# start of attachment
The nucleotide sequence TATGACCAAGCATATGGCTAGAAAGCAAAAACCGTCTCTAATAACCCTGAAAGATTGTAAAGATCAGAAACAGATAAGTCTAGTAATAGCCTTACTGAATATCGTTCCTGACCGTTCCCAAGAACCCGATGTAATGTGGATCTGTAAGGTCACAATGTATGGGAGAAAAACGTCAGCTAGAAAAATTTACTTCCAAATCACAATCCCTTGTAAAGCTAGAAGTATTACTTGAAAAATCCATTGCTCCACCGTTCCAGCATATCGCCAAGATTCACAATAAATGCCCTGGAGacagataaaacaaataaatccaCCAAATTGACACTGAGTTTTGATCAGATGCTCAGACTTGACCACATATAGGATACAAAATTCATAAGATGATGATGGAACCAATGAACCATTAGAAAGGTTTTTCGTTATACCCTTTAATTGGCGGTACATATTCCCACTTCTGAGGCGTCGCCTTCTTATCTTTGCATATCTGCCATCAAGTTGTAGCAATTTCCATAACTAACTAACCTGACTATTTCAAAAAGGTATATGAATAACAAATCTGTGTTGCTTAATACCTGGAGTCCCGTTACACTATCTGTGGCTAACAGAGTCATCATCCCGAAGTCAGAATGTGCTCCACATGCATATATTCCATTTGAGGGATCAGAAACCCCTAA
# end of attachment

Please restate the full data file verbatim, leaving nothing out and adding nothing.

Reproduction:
The nucleotide sequence TATGACCAAGCATATGGCTAGAAAGCAAAAACCGTCTCTAATAACCCTGAAAGATTGTAAAGATCAGAAACAGATAAGTCTAGTAATAGCCTTACTGAATATCGTTCCTGACCGTTCCCAAGAACCCGATGTAATGTGGATCTGTAAGGTCACAATGTATGGGAGAAAAACGTCAGCTAGAAAAATTTACTTCCAAATCACAATCCCTTGTAAAGCTAGAAGTATTACTTGAAAAATCCATTGCTCCACCGTTCCAGCATATCGCCAAGATTCACAATAAATGCCCTGGAGacagataaaacaaataaatccaCCAAATTGACACTGAGTTTTGATCAGATGCTCAGACTTGACCACATATAGGATACAAAATTCATAAGATGATGATGGAACCAATGAACCATTAGAAAGGTTTTTCGTTATACCCTTTAATTGGCGGTACATATTCCCACTTCTGAGGCGTCGCCTTCTTATCTTTGCATATCTGCCATCAAGTTGTAGCAATTTCCATAACTAACTAACCTGACTATTTCAAAAAGGTATATGAATAACAAATCTGTGTTGCTTAATACCTGGAGTCCCGTTACACTATCTGTGGCTAACAGAGTCATCATCCCGAAGTCAGAATGTGCTCCACATGCATATATTCCATTTGAGGGATCAGAAACCCCTAA